- Instructor: William L. Hamilton
- Term: Winter 2019
- When: Mondays and Wednesdays, 1:05-2:25pm
- Where: MC 103
Graph representation learning (GRL) is a quickly growing subfield of machine learning that seeks to apply machine learning methods to graph-structured data. Machine learning on graphs is an important and ubiquitous task with applications ranging from drug design to friendship recommendation in social networks. This course will provide an introduction to graph representation learning, including matrix factorization-based methods, random-walk based algorithms, and graph neural networks. During the course, we will study both the theoretical motivations and practical applications of these methods.
A strong foundation in machine learning and proficiency with Python (or knowledge of multiple programming languages and the ability to quickly learn Python) is required. Knowledge of probabilities/statistics, calculus and linear algebra is required. Example courses at McGill providing sufficient background in probability are MATH-324. Machine learning background, as provided for example by COMP-551 or COMP-652 is required. If you have doubts regarding your background, please contact Will to discuss it.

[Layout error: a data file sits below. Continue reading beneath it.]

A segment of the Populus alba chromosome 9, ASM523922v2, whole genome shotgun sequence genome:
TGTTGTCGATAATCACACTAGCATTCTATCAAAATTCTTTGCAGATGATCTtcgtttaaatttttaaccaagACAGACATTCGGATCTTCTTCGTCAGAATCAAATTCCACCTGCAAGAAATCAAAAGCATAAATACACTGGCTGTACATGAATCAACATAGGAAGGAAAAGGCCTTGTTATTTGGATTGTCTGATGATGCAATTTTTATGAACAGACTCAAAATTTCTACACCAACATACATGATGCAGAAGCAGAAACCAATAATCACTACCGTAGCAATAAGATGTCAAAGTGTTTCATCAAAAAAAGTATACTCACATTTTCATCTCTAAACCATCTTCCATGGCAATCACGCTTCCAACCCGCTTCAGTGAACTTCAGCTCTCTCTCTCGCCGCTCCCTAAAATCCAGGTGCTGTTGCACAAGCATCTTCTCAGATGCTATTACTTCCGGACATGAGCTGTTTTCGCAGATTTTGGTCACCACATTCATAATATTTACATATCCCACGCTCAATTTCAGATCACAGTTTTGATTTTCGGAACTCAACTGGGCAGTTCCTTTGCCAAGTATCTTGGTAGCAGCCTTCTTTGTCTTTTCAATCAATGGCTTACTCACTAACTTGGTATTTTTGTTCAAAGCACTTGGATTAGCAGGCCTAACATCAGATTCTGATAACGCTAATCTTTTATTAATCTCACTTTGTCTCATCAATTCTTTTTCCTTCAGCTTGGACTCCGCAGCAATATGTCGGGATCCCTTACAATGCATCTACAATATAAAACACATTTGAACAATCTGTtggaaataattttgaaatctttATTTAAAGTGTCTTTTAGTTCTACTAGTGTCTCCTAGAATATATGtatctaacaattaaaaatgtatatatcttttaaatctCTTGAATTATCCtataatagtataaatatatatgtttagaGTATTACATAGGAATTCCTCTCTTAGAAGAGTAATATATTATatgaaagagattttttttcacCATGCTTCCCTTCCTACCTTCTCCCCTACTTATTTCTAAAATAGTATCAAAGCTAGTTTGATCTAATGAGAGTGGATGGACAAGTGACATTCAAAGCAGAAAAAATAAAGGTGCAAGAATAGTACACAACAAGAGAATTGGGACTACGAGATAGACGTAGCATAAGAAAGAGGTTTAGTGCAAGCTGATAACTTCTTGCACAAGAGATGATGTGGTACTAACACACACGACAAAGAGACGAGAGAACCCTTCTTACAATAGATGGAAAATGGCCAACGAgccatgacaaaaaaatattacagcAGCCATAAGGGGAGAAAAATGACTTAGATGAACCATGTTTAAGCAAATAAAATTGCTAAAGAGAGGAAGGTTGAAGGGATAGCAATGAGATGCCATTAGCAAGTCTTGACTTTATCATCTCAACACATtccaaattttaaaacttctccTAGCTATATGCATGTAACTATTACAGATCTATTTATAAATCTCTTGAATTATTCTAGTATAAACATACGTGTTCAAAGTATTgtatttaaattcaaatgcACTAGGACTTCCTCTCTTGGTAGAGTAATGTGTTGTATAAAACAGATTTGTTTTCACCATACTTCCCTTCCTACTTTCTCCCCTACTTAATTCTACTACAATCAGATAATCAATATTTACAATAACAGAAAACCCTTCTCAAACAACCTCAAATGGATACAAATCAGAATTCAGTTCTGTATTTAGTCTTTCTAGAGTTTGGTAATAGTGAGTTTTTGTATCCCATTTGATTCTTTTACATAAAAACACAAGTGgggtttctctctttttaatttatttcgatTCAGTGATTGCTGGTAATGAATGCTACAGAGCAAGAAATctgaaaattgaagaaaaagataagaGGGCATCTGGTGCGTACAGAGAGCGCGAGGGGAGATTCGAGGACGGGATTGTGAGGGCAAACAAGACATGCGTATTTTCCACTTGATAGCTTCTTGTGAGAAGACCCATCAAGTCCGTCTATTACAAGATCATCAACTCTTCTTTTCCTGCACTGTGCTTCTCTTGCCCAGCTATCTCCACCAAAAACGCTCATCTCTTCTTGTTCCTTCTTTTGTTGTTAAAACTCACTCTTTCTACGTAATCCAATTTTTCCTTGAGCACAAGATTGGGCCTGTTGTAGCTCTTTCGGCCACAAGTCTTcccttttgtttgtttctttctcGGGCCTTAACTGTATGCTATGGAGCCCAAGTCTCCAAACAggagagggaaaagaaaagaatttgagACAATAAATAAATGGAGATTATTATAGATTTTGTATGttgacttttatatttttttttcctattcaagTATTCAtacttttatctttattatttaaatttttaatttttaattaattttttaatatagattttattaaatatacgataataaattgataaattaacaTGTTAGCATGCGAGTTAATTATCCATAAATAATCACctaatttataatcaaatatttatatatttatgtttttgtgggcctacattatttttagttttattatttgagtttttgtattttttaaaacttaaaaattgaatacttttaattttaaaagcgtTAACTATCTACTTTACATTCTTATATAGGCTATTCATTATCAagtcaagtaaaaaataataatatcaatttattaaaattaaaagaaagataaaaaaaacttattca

List of topics (subject to minor changes)
- Basic properties of graphs and networks
- Graph kernels
- Graph factorization
- Spectral clustering and the PageRank algorithm
- Node embedding algorithms
- Graph neural networks
- Deep generative models of graphs